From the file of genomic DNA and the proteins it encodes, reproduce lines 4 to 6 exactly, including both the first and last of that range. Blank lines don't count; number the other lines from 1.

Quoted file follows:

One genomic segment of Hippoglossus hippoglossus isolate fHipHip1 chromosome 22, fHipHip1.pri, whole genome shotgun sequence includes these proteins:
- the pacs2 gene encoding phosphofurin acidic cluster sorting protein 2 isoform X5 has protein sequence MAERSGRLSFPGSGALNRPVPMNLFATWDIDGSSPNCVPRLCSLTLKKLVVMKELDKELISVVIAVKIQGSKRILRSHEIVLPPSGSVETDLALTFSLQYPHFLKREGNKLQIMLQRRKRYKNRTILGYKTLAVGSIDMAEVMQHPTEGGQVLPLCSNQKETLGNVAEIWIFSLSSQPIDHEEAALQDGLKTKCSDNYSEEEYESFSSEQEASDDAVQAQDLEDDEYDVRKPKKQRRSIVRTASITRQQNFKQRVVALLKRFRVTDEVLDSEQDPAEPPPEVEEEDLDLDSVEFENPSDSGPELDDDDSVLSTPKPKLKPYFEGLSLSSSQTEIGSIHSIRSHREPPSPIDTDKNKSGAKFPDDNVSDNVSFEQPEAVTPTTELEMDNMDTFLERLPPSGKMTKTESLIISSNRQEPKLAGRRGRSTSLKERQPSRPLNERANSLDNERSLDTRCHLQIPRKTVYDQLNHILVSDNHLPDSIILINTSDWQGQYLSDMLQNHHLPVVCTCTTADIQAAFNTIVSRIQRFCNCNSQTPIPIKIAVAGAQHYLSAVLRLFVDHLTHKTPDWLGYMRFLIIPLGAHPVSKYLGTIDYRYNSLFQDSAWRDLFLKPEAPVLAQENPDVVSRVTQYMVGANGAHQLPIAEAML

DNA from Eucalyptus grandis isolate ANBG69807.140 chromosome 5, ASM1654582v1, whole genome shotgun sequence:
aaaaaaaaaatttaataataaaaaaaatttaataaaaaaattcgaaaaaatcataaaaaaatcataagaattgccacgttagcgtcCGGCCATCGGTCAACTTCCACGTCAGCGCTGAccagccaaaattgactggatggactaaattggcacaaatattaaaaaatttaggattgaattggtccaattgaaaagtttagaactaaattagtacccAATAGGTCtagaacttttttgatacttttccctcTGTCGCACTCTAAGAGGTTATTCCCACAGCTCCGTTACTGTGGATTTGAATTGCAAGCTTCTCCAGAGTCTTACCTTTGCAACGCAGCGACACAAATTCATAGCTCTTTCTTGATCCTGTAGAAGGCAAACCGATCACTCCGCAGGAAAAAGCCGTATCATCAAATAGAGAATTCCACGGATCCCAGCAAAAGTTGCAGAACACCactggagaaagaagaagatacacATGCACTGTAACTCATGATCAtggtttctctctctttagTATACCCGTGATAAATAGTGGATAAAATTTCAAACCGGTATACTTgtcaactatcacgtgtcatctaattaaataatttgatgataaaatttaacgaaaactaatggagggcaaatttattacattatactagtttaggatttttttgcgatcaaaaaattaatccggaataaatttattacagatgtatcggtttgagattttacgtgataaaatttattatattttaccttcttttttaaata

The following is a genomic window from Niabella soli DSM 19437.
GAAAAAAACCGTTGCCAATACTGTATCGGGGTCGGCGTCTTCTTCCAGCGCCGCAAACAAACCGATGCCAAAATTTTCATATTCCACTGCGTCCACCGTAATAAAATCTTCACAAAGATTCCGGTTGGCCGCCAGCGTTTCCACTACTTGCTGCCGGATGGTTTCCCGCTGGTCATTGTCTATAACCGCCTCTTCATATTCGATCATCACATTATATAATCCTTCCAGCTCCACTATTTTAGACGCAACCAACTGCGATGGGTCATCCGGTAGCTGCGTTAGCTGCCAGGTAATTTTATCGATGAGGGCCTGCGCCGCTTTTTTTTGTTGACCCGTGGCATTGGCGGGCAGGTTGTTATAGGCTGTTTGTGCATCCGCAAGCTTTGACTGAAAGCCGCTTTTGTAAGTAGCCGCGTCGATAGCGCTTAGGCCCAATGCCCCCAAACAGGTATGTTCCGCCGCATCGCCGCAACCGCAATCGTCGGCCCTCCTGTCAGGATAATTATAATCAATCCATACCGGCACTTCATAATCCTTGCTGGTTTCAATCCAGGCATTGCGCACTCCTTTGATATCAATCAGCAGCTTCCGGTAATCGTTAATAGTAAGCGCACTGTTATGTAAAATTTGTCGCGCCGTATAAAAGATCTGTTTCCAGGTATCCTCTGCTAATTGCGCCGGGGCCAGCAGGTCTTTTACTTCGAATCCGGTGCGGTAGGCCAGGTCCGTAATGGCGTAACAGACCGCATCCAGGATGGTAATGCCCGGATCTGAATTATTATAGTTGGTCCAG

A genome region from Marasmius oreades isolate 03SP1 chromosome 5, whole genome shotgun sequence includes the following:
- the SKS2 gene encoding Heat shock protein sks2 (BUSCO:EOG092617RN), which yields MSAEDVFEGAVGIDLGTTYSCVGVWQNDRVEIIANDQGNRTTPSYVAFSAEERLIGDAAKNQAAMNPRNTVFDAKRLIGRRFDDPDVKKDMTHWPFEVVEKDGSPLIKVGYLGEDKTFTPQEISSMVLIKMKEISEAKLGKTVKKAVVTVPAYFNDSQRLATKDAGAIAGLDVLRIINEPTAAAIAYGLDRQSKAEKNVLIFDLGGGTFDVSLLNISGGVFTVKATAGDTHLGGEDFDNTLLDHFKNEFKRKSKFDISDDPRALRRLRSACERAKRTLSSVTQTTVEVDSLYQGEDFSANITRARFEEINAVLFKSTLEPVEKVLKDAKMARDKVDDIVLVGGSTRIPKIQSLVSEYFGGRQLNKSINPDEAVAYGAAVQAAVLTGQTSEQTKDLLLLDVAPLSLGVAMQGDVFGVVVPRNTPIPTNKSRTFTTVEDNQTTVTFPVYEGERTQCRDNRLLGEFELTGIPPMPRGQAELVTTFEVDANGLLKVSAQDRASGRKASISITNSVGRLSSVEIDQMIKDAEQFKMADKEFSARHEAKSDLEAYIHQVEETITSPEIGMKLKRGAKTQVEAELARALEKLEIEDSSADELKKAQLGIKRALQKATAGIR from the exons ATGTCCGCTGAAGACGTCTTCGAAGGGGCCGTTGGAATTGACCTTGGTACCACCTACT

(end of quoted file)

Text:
aaaaaaaaaatttaataataaaaaaaatttaataaaaaaattcgaaaaaatcataaaaaaatcataagaattgccacgttagcgtcCGGCCATCGGTCAACTTCCACGTCAGCGCTGAccagccaaaattgactggatggactaaattggcacaaatattaaaaaatttaggattgaattggtccaattgaaaagtttagaactaaattagtacccAATAGGTCtagaacttttttgatacttttccctcTGTCGCACTCTAAGAGGTTATTCCCACAGCTCCGTTACTGTGGATTTGAATTGCAAGCTTCTCCAGAGTCTTACCTTTGCAACGCAGCGACACAAATTCATAGCTCTTTCTTGATCCTGTAGAAGGCAAACCGATCACTCCGCAGGAAAAAGCCGTATCATCAAATAGAGAATTCCACGGATCCCAGCAAAAGTTGCAGAACACCactggagaaagaagaagatacacATGCACTGTAACTCATGATCAtggtttctctctctttagTATACCCGTGATAAATAGTGGATAAAATTTCAAACCGGTATACTTgtcaactatcacgtgtcatctaattaaataatttgatgataaaatttaacgaaaactaatggagggcaaatttattacattatactagtttaggatttttttgcgatcaaaaaattaatccggaataaatttattacagatgtatcggtttgagattttacgtgataaaatttattatattttaccttcttttttaaata

The following is a genomic window from Niabella soli DSM 19437.
GAAAAAAACCGTTGCCAATACTGTATCGGGGTCGGCGTCTTCTTCCAGCGCCGCAAACAAACCGATGCCAAAATTTTCATATTCCACTGCGTCCACCGTAATAAAATCTTCACAAAGATTCCGGTTGGCCGCCAGCGTTTCCACTACTTGCTGCCGGATGGTTTCCCGCTGGTCATTGTCTATAACCGCCTCTTCATATTCGATCATCACATTATATAATCCTTCCAGCTCCACTATTTTAGACGCAACCAACTGCGATGGGTCATCCGGTAGCTGCGTTAGCTGCCAGGTAATTTTATCGATGAGGGCCTGCGCCGCTTTTTTTTGTTGACCCGTGGCATTGGCGGGCAGGTTGTTATAGGCTGTTTGTGCATCCGCAAGCTTTGACTGAAAGCCGCTTTTGTAAGTAGCCGCGTCGATAGCGCTTAGGCCCAATGCCCCCAAACAGGTATGTTCCGCCGCATCGCCGCAACCGCAATCGTCGGCCCTCCTGTCAGGATAATTATAATCAATCCATACCGGCACTTCATAATCCTTGCTGGTTTCAATCCAGGCATTGCGCACTCCTTTGATATCAATCAGCAGCTTCCGGTAATCGTTAATAGTAAGCGCACTGTTATGTAAAATTTGTCGCGCCGTATAAAAGATCTGTTTCCAGGTATCCTCTGCTAATTGCGCCGGGGCCAGCAGGTCTTTTACTTCGAATCCGGTGCGGTAGGCCAGGTCCGTAATGGCGTAACAGACCGCATCCAGGATGGTAATGCCCGGATCTGAATTATTATAGTTGGTCCAG